How to Choose Downhill Ski Boots When shopping for ski boots, focus first on fit and performance. Style and color can seem important, but they are ultimately secondary considerations. Ski boots are the main link between your body and your skis, so finding boots well-matched to the unique size and shape of your feet is your top priority. Know Your Skier Profile Honestly evaluate your skill level; don't inflate or underestimate your ability. If you're not sure, think about the other sports or activities you enjoy. How challenging are they? How far do you usually progress? What is the slope of your learning curve? Recreational You're new to the sport and looking to improve, or you've been at it for a while but enjoy skiing leisurely on groomed green and blue runs. Recreational boots are typically soft flexing, comfortable and warm. They're made for skiers with basic skills who want to improve their technique. Even beginners should take care not to buy a boot that is so soft that it doesn't allow them to control the ski. Go a step up if you plan to progress quickly. Intermediate You've spent a few seasons taking lessons and honing your ski skills, you have good control over your speed and you can comfortably ski blues and easier black runs. You're ready to beef up your skills and tackle steeper terrain, moguls and ungroomed snow. Intermediate boots deliver increased responsiveness to improve carving skills and handle higher speeds. Advanced You're at the top of your ski game. You ski with confidence, speed and aggressiveness on the steepest and most challenging terrain. You fly from high-speed groomers to steep powder fields to the backcountry. You'll ski double-blacks or unmarked trails at the resort and might be planning a heli- or cat-skiing trip. Advanced boots are the most responsive boots you can buy. They offer precision control for the most aggressive skiers. They are the stiffest boots around and some models can be too stiff for all-mountain skiing. Boots in this category offer targeted features like shock absorption (via absorbent rubber in the sole) for landing air or slamming bumps. Ski Boot Styles and Features Ski boots consist of a hard outer shell for support and soft liner for cushioning and warmth. Most adult boots are "front-entry overlap" designs, meaning that they open in the front like hiking boots and are secured by 3 or 4 buckles. Some kids' boots are "rear-entry" style. These models open in the back, which makes them more comfortable and user-friendly for beginners. Outer Shell The hard plastic outer shell varies in stiffness from boot to boot. Softer plastics flex easily and are more forgiving. Stiff plastics are more rigid but offer greater response and precision. The more rigid your boot, the more power transfers to your ski's inside edge. Most advanced-level boots combine multi-density materials to make boots stiff in critical areas of energy transfer, but softer in other areas. Soft and moderate shells are designed for comfort. They are forgiving and great for beginners and intermediates. Stiff shells are firm, but not tree-trunk quad, World Cup-racer firm. They're ideal for intermediate and advanced skiers. Very stiff boots are built for racers and other expert-level skiers for maximum edge hold and turning precision. They can be uncomfortably rigid for general use. Manufacturers rate boots on a flex index. On product pages, you can find this listed under the Specs tab of each boot. Flex Index indicates how resistant the boot is to flexing. The higher the number, the stiffer the boot. The ratings are only comparable within a manufacturer's line, so the best way to compare is to put a boot on each foot, lean forward and flex it. Remember, boots will have a softer flex at a warmer, indoor temperature than out on the hill. Liners The majority of boots come with some amount of heat-moldable material in the liners. Typically, the more expensive the boots, the more heat-moldable material it has. Some liners have down-filled toe boxes for added warmth. There are several liner types to consider. Thermal-formable foam uses your foot’s heat to achieve a custom fit. They break in after a day or so of skiing. Custom thermal-formable foam uses an artificial heat source to achieve a custom fit. Though best done at REI or other ski shops with boot-fitting expertise, it is possible to do this at home with your oven or a hot-air blower. Molded foam liners are made by molding liner tongues and foot sections individually, then sewing them together for a precise fit. These are not heat-moldable. Flex Adjustment Many boots have an adjustment so you can adjust the boots' stiffness to match a particular type of skiing, like powder, groomers or bumps. It is usually located on the back of the boot, around ankle height. Ski/Hike Position This term is actually used to describe 2 different boot features: On entry-level boots, it usually means the boot has a ski/walk lever that expands the boot cuff for more comfortable walking from your car to the lift. On intermediate and advanced boots, it generally means the boot features a traction outsole for easier hiking in the backcountry or away from lift areas. When in ski mode, these boots offer a highly responsive power transfer. Boot Sizing and Fitting Mondo Sizing Downhill ski boots use mondo sizing, which refers to the boot’s inner sole length in centimeters. Sizes can vary from one brand to another and even from one model to another. Try on several boots to gauge what feels best to you, and have the boot “shell fit” by the boot salesperson. It’s generally best to size down from the conversion chart since linings eventually compress (“pack out”) over time. Mondo Ski Boot Sizes to US Sizes Mondo 21.5 22 22.5 23 23.5 24 24.5 25 25.5 26 Women's US 5 5.5 6 6.5 7 7.5 8 8.5 9 9.5 Men's US NA NA NA 5 5.5 6 6.5 7 7.5 8 Mondo 26.5 27 27.5 28 28.5 29 29.5 30 30.5 Women's US 10 10.5 11 11.5 12 NA NA NA NA Men's US 8.5 9 9.5 10 10.5 11 11.5 12 13 Boot Sizes Vary by Manufacturer and by Model It used to be that ski makers crafted all the boots in their line from one mold or "last". Because of this, boot brands tended to fit a single type of foot (narrow, wide, low- or high-volume, etc.). Recently, manufacturers have started to make different lasts for different models in their line, so the stereotypes aren't as accurate anymore. Fitting a Boot As you ski, your feet compress the liners of your boots, gradually loosening the fit. Unless you start out with snug boots, they may loosen enough to compromise control. Don't buy your boots too big! Here are some try-on tips: Wear thin, synthetic ski socks when trying on boots. No thick hiking socks, no cotton. Feet tend to swell slightly over the course of the day. Try on in the afternoon or evening when your feet are at their largest. When standing straight up, your toes should brush the end of the boots, but they shouldn't be crammed or turned under. When in a ski-tuck position, your toes should just barely pull away from brushing the front of the boot. The fit should not be painful. When flexing your knees, your heels should stay down. Walk around and stand in the boots for at least 20 minutes. After selecting your boots, they will likely need some modification. In particular, custom insoles (footbeds) can help you get the best possible fit. Also, your two feet may not be the same size, so your boots may need to be adjusted to fit them. In this case, buy for the smaller foot and expand the boot to fit the larger one. Boots can be adapted in several ways: Use a heat gun to soften and mold the shell for more toe space. Use a board or heel wedge to lift the heel. Add foam pads under the heel. Stretch or grind the liners. Add custom footbeds to fit your feet. Special Fit Features Women's boots: Women's calves are usually shaped differently from men's—the calf muscles are shorter, larger and lower on the leg—and women's heels tend to be narrower. Women's boots accommodate these differences. Custom insoles: Adding custom footbeds improves fit and support. A well-fitting boot offers a firm, even stance that helps control the ski. For a little extra support, chose a cut-to-fit footbed from the store. For the best fit, get a custom-molded cork footbed. The footbed is heated, vacuum molded and massaged to fit your foot—a 25-minute process. Many REI stores make custom-molded Superfeet insoles. Contact your local store to check. If you have known foot issues, choose a physician-made orthotic. Canted cuffs: A good calf fit means no painful pressure. Boot cuffs should fit snugly when the buckles are latched to the middle rungs. Buckles that are too tight can bend the plastic shell and alter the flex of the boot. Your shoulders should be centered over your hips and heels and your knees centered over your arches. Otherwise, your boot cuffs need to be adjusted. To adjust, loosen the knob or lever on the back or side of the boot, above the ankle. Step into the boots and stand so that you have equal room on both sides, then tighten it up. You may be one of the more than 75% of skiers who are knock-kneed or bowlegged. A cuff cant can help balance your stance. To check, stand with your feet aligned under your shoulders and look in a mirror. Bring your feet toward one another slowly. Bowlegged: Your feet touch first. Knock kneed: Your ankles touch first. Cuff canting aligns the boot cuff with bowed or knock-kneed skiers. Any adjustments with the cuff should complement your stance, not alter it. When to Buy New Ski Boots Skiing can be as hard on your boots as it is on your skis. Ski boot life expectancy varies. If you ski regularly and you’re hard on your boots, you may need to replace them every few seasons. Don’t wait too long; boot liners eventually tend to “pack out” which can compromise fit and performance. You also don’t want to miss out on technological advancements.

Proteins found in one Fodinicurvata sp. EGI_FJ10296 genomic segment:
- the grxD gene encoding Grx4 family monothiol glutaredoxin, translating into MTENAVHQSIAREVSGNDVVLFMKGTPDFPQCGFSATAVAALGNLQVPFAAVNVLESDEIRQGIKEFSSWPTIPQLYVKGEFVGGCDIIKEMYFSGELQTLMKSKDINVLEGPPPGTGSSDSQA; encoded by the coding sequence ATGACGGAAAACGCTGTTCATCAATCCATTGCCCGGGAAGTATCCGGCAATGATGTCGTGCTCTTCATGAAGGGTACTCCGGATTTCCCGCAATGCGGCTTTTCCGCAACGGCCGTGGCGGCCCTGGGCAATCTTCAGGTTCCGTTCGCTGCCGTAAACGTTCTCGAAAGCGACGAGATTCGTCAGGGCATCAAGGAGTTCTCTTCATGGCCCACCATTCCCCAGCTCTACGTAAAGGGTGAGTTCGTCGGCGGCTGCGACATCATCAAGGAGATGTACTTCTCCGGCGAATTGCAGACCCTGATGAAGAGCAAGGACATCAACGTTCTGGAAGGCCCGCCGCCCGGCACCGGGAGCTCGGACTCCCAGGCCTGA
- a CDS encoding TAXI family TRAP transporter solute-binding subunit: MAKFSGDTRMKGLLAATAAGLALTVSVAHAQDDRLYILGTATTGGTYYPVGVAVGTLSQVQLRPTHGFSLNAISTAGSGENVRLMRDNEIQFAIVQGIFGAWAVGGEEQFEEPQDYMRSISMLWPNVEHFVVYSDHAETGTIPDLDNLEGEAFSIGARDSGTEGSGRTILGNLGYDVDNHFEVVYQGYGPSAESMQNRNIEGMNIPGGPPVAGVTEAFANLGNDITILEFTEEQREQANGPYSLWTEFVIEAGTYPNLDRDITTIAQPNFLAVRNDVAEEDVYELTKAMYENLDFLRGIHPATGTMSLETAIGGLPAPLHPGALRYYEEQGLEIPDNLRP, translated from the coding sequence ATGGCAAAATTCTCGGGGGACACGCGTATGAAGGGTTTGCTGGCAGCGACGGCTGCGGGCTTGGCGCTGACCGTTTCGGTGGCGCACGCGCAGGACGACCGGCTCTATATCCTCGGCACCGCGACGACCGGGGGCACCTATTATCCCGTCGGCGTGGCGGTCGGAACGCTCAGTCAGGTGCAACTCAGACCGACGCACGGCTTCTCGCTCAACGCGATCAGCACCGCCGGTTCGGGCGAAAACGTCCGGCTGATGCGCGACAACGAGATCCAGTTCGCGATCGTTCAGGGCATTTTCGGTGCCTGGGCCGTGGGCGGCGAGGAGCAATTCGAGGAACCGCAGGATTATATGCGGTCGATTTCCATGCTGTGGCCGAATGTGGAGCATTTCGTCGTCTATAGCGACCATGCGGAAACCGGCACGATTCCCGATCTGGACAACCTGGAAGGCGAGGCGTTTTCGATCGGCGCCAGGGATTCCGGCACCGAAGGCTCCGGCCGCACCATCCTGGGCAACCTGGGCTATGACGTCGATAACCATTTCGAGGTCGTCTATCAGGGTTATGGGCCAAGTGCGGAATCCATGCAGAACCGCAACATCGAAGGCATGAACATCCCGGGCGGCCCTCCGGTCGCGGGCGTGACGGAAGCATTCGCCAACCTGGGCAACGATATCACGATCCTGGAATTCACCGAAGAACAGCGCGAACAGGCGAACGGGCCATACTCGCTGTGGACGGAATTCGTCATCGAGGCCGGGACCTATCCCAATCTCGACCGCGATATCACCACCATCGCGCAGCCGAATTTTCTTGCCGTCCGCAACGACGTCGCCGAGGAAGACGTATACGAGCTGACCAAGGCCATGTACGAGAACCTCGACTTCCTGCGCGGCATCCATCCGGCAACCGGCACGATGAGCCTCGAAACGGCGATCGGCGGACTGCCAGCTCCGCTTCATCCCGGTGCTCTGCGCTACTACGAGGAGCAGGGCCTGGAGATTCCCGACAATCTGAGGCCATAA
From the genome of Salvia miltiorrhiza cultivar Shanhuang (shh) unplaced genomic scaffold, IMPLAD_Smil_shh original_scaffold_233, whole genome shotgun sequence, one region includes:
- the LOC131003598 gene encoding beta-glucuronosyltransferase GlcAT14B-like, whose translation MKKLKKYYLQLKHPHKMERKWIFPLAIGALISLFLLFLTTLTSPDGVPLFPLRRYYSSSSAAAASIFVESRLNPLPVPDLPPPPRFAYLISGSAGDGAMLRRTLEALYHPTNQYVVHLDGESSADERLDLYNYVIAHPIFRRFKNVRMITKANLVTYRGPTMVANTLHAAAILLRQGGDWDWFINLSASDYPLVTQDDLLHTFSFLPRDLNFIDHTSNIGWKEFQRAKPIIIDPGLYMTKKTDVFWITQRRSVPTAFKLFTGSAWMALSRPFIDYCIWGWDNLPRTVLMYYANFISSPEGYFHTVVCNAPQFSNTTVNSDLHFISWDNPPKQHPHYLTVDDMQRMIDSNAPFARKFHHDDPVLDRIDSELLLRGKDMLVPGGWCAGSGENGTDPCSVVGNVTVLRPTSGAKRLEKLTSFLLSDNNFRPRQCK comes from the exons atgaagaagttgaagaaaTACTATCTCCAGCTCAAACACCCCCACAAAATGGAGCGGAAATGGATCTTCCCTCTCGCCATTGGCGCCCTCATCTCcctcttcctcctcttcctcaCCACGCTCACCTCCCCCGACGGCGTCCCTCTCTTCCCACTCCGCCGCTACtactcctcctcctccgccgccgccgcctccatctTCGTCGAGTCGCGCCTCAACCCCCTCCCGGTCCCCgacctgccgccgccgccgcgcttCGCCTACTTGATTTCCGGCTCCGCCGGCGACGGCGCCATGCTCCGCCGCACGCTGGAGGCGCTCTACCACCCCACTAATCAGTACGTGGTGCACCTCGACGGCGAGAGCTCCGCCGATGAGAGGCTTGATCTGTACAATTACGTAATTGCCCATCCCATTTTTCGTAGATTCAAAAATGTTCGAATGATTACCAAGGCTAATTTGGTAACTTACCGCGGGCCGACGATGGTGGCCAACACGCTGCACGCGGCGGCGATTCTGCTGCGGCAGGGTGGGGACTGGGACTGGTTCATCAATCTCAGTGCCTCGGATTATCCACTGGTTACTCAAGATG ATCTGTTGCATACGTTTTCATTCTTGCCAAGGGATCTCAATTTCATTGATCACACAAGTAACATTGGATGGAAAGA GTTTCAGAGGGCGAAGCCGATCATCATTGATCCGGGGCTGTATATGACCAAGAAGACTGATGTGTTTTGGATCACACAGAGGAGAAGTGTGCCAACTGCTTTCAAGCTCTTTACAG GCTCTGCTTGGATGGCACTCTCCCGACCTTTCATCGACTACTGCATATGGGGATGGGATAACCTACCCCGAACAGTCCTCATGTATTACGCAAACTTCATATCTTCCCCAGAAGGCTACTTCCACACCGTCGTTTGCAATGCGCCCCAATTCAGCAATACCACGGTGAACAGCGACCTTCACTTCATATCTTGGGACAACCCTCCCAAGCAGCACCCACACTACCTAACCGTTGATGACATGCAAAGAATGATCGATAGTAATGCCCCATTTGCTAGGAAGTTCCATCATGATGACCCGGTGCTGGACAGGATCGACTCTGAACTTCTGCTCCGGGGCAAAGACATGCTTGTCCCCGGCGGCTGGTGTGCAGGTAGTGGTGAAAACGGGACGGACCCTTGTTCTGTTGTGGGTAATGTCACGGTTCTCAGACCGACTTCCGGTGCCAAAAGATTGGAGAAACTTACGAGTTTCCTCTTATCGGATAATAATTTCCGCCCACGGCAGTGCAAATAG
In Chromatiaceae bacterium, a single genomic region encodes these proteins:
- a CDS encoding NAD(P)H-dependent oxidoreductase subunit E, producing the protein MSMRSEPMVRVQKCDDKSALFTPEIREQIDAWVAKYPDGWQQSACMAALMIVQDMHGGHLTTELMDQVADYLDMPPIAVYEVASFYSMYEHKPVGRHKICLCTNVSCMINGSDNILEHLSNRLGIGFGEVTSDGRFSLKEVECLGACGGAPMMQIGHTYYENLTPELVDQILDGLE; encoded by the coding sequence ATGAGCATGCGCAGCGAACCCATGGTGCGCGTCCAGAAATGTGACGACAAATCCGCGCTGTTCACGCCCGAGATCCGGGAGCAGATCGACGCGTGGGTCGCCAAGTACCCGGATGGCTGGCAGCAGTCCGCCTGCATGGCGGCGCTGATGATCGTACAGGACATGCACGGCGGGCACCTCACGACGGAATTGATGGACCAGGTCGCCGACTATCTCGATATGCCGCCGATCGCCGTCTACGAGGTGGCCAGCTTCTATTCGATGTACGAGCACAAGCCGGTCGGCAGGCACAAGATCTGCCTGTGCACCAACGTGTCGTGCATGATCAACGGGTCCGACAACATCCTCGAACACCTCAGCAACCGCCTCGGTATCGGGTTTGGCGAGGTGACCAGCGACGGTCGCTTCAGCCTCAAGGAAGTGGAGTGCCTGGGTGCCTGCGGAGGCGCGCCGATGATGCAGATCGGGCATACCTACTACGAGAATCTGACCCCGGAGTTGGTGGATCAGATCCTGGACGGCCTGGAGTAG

News from Social